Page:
Our hike leader didn’t really remember where the intended campsite was so we camped in the meadows among the cow paddies. It was less than ideal, but we were all tired enough at 1am to not let it bother us.

Saturday, May 31, 2014

We woke rather late the next morning, ate, and filled our water bottles for the morning section of the hike. The next section of the hike included some significant uphill as we climbed up to Tinker Cliffs. We met a few NOBO AT hikers along the way.

IMG_0587I’m not sure why, but one of my fellow hikers really wanted me to do a push-up on the edge of the Cliffs. The view was gorgeous. We stopped here to take in the view and have a light lunch.



We then continued on to our campsite for the night, just uphill from Campbell’s shelter. I arrived about 3:00pm along with fellow hiker WaWa. We knew that this was our destination for the night, so we put down our packs to wait for the others in our group. We all hike at different paces, so we will all agree on stopping points so that we can know where to expect everyone as the day goes on.


WaWa and I decided we wanted to see the sunset on McAfee Knob, so after dinner we hiked the additional mile up to the knob with headlamps and puffy jackets in our pockets to watch the sun sink below the peaks of the Blue Ridge mountains.

That night we had great conversation around the table as we listened to the tales of a couple who were thru-hiking the AT together who had joined our camp for the night. What I remember most about the conversation was how the guy’s best experiences always seemed to involve food. I guess it’s true what they say about thru-hikers–they are always hungry!

Sunday, June 1, 2014

The next morning several us got up before the sun would rise, to again hike up, this time with full packs, to McAfee knob to see the sunrise over the mountains. The photo below shows the unbelievable view from the top of the cliffs. IMG_0576

At the top of the cliff, we ate our breakfasts, and waited a bit to warm up before continuing on down the mountain to the parking lot across US 311. At the parking lot, we put our packs in the cars we drove here for the shuttle back to the start of the hike. With then only small day packs, we hiked up the 2.5 miles to the Dragon’s tooth.

IMG_0596Getting up to the top of the Dragon’s tooth as you can see in my photo required some fun climbing and a chimney shimmy! I was not as adventurous as some in my group at the top of the tooth. I don’t mind heights much, but I also don’t want to be stupid close to the edge!

After resting for a while at the tooth, we hiked back down to the cars, completed the shuttle back to the cars at the original trailhead, and then began the drive back to Northern Virginia.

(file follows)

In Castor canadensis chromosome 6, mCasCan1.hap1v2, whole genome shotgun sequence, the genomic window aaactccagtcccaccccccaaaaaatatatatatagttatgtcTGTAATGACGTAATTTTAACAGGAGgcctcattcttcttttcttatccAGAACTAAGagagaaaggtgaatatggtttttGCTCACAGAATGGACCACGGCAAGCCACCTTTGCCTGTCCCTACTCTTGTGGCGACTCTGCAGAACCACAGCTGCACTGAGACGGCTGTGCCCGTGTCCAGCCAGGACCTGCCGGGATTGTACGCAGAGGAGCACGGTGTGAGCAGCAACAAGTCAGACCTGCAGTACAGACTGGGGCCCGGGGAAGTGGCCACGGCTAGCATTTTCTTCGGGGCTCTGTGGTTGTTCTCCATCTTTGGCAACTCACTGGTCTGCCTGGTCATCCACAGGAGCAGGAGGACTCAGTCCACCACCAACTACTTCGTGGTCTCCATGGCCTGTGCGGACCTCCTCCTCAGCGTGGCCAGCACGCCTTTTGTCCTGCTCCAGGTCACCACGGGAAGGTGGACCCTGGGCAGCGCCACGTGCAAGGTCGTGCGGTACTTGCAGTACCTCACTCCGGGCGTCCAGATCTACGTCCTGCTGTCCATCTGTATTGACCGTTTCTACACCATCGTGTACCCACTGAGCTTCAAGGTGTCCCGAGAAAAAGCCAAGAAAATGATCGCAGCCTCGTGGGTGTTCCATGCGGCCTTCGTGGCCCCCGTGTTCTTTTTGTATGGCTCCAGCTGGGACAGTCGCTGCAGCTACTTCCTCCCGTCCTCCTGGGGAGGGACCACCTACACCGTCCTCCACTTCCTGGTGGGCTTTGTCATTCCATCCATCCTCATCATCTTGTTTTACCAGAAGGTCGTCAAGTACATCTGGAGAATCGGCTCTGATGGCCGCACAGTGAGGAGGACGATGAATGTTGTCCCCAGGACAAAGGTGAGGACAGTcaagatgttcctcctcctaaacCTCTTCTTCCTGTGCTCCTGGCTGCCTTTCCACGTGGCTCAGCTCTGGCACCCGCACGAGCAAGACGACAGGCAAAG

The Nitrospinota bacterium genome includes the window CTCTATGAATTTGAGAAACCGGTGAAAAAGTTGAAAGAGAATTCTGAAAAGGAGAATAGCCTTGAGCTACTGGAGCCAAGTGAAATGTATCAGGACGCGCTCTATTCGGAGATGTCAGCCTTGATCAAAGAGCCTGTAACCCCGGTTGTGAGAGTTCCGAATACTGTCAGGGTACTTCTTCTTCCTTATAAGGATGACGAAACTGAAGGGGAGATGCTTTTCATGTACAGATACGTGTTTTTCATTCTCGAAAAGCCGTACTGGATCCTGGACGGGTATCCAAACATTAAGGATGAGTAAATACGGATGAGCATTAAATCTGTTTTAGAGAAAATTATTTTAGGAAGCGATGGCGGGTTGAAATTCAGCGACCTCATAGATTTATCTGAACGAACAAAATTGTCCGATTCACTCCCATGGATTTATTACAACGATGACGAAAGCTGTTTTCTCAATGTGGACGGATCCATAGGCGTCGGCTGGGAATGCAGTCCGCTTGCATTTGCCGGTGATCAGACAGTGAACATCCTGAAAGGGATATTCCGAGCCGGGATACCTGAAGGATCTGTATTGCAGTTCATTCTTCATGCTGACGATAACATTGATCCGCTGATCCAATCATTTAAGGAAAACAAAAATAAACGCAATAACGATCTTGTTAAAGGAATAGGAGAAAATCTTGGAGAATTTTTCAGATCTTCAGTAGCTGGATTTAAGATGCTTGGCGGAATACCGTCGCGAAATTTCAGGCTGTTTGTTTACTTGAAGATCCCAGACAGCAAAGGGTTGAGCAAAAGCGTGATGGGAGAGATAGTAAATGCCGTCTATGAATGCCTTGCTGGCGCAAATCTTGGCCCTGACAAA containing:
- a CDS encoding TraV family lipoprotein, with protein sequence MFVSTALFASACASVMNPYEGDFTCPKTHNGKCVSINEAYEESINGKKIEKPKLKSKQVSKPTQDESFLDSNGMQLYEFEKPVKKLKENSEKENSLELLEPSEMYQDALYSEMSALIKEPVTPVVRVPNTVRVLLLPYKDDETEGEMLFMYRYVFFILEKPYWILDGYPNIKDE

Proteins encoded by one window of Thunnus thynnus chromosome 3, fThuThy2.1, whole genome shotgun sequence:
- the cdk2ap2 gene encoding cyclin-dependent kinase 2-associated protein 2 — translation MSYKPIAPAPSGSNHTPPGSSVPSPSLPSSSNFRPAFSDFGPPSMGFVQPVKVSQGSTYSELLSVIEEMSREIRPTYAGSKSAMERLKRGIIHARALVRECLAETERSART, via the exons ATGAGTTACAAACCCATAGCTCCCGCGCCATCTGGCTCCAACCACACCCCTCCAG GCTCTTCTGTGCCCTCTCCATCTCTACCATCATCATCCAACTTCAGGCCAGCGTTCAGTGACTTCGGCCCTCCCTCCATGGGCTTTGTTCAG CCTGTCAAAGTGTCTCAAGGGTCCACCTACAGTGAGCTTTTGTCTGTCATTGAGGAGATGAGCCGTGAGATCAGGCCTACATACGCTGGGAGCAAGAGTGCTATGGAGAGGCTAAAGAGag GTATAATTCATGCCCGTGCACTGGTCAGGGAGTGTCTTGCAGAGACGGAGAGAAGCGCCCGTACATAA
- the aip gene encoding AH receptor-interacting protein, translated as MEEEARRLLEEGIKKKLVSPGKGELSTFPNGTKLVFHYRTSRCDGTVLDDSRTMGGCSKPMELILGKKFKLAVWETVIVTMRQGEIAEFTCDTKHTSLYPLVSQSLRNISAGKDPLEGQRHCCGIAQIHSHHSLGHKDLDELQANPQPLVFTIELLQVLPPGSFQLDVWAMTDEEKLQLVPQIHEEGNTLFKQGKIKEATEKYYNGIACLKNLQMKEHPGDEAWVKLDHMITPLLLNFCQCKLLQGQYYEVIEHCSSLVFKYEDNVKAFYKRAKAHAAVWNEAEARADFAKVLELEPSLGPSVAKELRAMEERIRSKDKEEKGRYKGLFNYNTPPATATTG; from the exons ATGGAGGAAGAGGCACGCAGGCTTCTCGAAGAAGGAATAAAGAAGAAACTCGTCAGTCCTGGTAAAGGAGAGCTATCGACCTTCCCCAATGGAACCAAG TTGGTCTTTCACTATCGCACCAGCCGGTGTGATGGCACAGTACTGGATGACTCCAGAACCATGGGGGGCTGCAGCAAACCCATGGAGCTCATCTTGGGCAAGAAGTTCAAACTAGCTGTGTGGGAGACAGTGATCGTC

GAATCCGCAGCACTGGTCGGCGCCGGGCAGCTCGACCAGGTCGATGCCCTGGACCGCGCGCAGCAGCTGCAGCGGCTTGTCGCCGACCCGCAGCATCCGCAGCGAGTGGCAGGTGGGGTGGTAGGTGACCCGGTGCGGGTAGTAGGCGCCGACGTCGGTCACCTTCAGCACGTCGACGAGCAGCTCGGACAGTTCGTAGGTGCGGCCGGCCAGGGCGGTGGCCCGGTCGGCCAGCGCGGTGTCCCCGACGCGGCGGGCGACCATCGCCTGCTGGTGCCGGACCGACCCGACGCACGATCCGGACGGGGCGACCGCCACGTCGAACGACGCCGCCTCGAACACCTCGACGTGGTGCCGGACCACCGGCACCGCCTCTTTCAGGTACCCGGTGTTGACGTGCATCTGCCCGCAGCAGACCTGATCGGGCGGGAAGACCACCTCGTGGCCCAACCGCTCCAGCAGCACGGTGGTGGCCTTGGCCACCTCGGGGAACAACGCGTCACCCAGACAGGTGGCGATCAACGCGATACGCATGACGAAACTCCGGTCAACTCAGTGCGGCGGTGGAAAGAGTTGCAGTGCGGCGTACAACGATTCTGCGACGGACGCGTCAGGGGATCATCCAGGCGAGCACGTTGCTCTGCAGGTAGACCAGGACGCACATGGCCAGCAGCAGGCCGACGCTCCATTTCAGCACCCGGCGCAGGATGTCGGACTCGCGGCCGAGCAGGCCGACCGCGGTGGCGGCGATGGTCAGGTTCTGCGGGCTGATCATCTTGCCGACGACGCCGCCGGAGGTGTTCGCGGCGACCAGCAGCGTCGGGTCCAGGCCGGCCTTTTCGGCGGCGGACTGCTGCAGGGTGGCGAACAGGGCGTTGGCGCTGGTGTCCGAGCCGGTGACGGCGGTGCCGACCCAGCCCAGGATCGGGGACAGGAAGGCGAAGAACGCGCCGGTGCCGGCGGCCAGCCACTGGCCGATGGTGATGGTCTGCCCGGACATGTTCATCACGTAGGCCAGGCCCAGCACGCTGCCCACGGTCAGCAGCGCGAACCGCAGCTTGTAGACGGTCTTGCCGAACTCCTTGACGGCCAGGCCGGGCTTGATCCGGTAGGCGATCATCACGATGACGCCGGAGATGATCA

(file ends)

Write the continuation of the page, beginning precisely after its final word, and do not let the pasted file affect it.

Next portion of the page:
This was an incredible trip with fantastic views: five star rating! I strongly suggest everyone in the area interested in hiking/backpacking doing this at some point.

Last year’s bucket list check off: BWCAW

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Although this blog will mostly be about hiking, I start my first blog about canoeing. Last July, I had the opportunity to check off one item from my “bucket list”–I got to travel with my dad to the Boundary Waters Canoe Area Wilderness in Minnesota for a good week’s worth of canoeing, camping, portaging, and enjoying northern Minnesota.

The planning for this trip began in January, six months earlier, when we contacted Cliff Wold’s Outfitter in Ely, MN to help us to secure an entry permit and rent us a canoe. We wanted to enter the BWCAW at entry point 23, Mudro Lake, on July 2, 2014 and exit six days later at the same location. We would have a fairly leisurely loop with a fair amount of portaging. The route we selected is below.


The yellow markers are the start and finishing points of portages measured in “rods”. A rod is approximately 17 feet, the length of a canoe. Our portaging distances varied anywhere from just under 100 feet to just over a mile.

The red markers are established campsites. You are asked to only camp at established campsites in the BWCAW. The red arrows mark the actual locations where we ended up spending the night.

July 2, 2014–Day 1

We got off to what I thought was a bit of a late start. Dad and I had argued about the time the guys from Cliff Wold’s should pick us up to then take us to our entry point. He had originally wanted 10am. I talked him into 9am, but would have preferred an even earlier start.

Our driver Ryan was friendly twenty-something who had grown up in the area, had gone away to college in Florida, but was back working in Ely for an indefinite amount of time. He dropped us off, even portaging our canoe to the entry point for us.

We got our packs in the canoe, loaded Buddy the Wonder Dog in, and were off!